MAR 2014

EyeWorld is the official news magazine of the American Society of Cataract & Refractive Surgery.

Issue link: https://digital.eyeworld.org/i/276058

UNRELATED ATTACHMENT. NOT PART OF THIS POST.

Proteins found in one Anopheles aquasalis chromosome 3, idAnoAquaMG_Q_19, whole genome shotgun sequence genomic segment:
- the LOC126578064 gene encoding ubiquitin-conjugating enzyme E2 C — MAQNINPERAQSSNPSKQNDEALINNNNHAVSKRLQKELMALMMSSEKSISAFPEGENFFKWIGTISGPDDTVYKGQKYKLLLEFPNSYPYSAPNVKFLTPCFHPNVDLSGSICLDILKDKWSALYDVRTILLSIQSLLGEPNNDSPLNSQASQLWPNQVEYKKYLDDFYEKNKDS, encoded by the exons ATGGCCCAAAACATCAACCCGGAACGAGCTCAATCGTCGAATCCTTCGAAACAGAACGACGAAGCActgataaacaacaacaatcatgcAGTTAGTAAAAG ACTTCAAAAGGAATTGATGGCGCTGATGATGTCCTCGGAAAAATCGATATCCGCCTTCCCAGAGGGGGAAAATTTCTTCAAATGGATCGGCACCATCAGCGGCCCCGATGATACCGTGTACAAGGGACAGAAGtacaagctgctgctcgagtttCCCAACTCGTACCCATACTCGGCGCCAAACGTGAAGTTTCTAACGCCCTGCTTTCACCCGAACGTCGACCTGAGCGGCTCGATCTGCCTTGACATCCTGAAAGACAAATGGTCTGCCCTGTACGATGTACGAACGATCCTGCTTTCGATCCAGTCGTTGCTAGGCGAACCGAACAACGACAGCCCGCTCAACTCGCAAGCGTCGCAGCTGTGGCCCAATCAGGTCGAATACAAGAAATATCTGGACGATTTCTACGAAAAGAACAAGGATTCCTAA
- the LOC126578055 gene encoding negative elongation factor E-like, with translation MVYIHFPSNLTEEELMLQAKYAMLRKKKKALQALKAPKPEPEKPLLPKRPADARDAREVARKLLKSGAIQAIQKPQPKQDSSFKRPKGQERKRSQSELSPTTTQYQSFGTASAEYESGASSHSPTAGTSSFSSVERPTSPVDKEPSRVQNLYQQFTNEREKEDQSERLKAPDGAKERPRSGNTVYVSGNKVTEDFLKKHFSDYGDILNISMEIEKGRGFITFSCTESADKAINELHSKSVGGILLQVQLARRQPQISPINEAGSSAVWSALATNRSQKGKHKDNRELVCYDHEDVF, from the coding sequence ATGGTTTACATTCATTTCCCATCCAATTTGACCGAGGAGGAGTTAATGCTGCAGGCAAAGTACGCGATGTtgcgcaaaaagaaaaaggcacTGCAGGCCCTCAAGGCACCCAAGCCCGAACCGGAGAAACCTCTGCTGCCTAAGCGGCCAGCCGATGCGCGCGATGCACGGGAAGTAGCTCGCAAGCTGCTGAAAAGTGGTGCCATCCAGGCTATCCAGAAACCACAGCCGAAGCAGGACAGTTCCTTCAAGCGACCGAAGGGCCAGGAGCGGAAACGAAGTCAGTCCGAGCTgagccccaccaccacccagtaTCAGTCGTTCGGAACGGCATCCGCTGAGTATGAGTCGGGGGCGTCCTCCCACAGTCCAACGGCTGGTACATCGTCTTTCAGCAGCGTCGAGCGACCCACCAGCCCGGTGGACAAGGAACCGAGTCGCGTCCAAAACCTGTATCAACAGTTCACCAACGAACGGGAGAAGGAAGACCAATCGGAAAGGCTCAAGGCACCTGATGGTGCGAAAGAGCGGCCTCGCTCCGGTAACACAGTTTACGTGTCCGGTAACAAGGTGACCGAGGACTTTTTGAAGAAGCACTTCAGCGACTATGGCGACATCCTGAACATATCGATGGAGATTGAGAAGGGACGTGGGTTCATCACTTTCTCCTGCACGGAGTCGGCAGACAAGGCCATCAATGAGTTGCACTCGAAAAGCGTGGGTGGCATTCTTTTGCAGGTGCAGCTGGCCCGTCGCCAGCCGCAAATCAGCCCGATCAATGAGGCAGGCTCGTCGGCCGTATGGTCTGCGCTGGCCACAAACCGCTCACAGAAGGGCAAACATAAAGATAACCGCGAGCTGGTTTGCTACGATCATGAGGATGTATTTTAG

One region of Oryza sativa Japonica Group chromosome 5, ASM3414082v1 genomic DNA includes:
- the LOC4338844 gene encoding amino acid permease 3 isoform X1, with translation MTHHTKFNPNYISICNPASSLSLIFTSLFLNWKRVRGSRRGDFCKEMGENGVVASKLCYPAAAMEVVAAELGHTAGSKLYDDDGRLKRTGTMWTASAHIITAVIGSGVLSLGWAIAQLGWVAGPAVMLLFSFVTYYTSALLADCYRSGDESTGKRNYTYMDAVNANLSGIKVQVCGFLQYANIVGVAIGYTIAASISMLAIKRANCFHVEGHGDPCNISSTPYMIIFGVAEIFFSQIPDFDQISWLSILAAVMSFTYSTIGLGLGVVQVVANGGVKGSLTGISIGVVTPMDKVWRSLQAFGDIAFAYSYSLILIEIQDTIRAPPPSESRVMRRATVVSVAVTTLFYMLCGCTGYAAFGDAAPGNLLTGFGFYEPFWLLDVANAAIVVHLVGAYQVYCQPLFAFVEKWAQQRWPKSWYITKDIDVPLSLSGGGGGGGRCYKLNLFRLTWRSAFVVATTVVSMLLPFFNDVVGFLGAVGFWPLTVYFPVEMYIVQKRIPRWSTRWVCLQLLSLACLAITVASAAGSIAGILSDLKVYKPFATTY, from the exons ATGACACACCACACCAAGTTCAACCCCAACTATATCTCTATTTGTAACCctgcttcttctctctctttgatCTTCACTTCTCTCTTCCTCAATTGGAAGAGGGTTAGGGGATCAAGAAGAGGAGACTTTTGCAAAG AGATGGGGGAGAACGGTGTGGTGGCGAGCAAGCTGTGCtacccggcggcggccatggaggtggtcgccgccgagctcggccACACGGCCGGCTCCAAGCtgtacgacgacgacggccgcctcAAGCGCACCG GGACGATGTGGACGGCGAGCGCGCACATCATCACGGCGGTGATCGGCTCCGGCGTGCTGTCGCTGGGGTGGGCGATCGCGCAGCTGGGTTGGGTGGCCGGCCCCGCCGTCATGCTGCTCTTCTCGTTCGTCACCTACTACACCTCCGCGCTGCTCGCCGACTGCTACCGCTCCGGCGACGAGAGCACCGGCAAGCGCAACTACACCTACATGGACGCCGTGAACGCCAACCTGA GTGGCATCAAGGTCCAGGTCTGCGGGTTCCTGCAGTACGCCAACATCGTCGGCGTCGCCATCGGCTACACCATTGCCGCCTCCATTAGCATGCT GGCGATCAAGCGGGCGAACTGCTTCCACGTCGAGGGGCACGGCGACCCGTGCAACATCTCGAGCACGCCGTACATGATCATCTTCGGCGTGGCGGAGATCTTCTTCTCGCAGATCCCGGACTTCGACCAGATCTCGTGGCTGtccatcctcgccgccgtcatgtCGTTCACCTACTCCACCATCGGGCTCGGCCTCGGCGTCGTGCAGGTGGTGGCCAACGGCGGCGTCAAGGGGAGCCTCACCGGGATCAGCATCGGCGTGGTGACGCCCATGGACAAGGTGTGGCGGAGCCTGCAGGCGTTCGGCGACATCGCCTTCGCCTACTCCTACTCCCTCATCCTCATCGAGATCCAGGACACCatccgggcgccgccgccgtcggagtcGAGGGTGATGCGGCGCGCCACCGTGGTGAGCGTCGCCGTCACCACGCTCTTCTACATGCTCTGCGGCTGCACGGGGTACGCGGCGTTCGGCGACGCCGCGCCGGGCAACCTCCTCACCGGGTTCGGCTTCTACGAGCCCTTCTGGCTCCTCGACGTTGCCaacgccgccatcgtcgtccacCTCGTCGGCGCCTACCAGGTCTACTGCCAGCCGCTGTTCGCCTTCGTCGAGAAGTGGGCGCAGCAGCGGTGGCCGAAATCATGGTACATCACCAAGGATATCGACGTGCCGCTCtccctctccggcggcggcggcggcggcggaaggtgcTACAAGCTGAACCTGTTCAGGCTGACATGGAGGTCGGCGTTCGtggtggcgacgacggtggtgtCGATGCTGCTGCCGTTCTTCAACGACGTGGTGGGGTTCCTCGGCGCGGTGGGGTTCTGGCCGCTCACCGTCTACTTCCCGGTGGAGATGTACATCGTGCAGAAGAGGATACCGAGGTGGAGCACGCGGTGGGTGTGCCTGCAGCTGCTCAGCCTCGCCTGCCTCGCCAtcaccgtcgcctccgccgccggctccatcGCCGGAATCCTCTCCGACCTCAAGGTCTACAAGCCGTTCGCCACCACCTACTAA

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Reporting live from the 2014 ASCRS•ASOA Winter Update Fajardo, Puerto Rico Sponsored by E W MEETING REPORTER 152 donor tissue waste," he said, as well as a lower rebubbling rate. Dr. Samuelson discussed the n ext generation of microinvasive glaucoma surgery, or MIGS. One of the new and upcoming innovations, he said, is the AqueSys XEN (AqueSys, Aliso Viejo, Calif.). Although it is not yet approved for use in the United States, he said that it has the potential for extremely good efficacy. No one would argue t hat trabeculectomy and tubes are efficacious, but the question is how safe they are. The XEN is a portfolio that features three different sizes of gelatinous stents, and these provide communication between the ante- rior chamber and the subconjuncti- val space. Other features of the AqueSys product are that the stents a re soft, compressible and tissue conforming, and come pre-loaded with a disposable injector. It largely spares the conjunctiva and is an ex- cellent option for a variety of patient types, including those with moder- ate to advanced glaucoma, who have failed MIGS and those who are pseudophakic, Dr. Samuelson said. If safety is proved, perhaps it can com- pete with canal-based procedures. Dr. Samuelson said he has done a lot of cases with the XEN in the Dominican Republic and some in the United States as part of a trial. He said there is significant efficacy with the product. "You can get pres- sures that are significantly lower than canal-based procedures. It's minimally invasive in terms of its technique." He added that it still needs to be proven whether or not the XEN is minimally invasive in terms of mechanism. Editors' note: Dr. Rubenstein has no financial interests related to his presentation. Dr. Samuelson has financial interests with AqueSys. Management of complex cataracts An afternoon session led by Dr. Condon focused on managing complex cataracts. "The most challenging cataract scenarios that we typically see are the patients with very dense lenses and the patients with very loose lenses, and the p seudoexfoliation cases," he said. He discussed several particularly dense and challenging cataracts and showed videos, offering tips for how to handle these cases. Dr. Condon has several ways to deal with com- plex cataracts. "My approach to dealing with these lenses over the years is two-fold," he said. The first p oint is to protect the corneal endothelium as much as possible. The second point is to address the cataract in the capsular bag. "I try to remove as much of these lenses as possible while they're in the capsu- lar bag," he said. "I don't try and get to the chop point." If you do this, the lens is in a well-controlled posi- t ion, and phaco is used behind the plane of the anterior capsular lens, Dr. Condon said. Editors' note: Dr. Condon has no finan- cial interests related to his presentation. Rapid F-Eye-R A panel of physicians shared quick pearls on topics ranging from fem- tosecond technology to microinva- sive glaucoma surgery (MIGS) in short presentations during the popu- lar "Rapid F-Eye-R" session. In the first discussion, Dr. Solomon touted the benefits of toric IOLs for astig- matism correction, but said the technology isn't reaching enough patients. "We've just barely scratched the surface," he said. "Fifty percent of patients in your practice are eligible for a toric lens, so we have a long way to go." Next, t he panelists debated the use of the femtosecond laser. "The price tag is so much that a lot of practices are going to wait to see what happens," said Brock K. Bakewell, MD, Tucson, Ariz. "I think it makes me a better surgeon," Dr. Solomon said. "I think it's improving my outcomes, and it's the next step of the future." E ric D. Donnenfeld, MD, Rockville Centre, N.Y., agreed. "There's not a single doubt in my mind that it will not only be around but will be the dominant form of cataract surgery," Dr. Donnenfeld said. "There have been 80 peer-reviewed papers on femtosecond laser-assisted cataract surgery, and almost all of them are s howing positive signs." In a session called "What am I doing new this year?" Dr. Bakewell gave pearls about transitioning to an electronic health record (EHR) system: In a multi-doctor practice, switch only one doctor at a time; start with younger doctors who are more tech savvy; decrease the daily patient schedule by 20 to 25% for the first month, then ramp back up; phase in each doctor every one to two months; and have the doctors give feedback to the EHR committee to help them improve templates. "Also, definitely have a scribe to put information into the computer," Dr. Bakewell. "I have two scribes who allow me to see 50 patients a day." March 2014 View it now ... EWrePlay.org Kerry D. Solomon, MD, discusses an integrated system for operative planning and intraoperative assistance for toric IOL implantation. 149-159 MR WU2014_EW March 2014-DL2_Layout 1 3/6/14 4:21 PM Page 152

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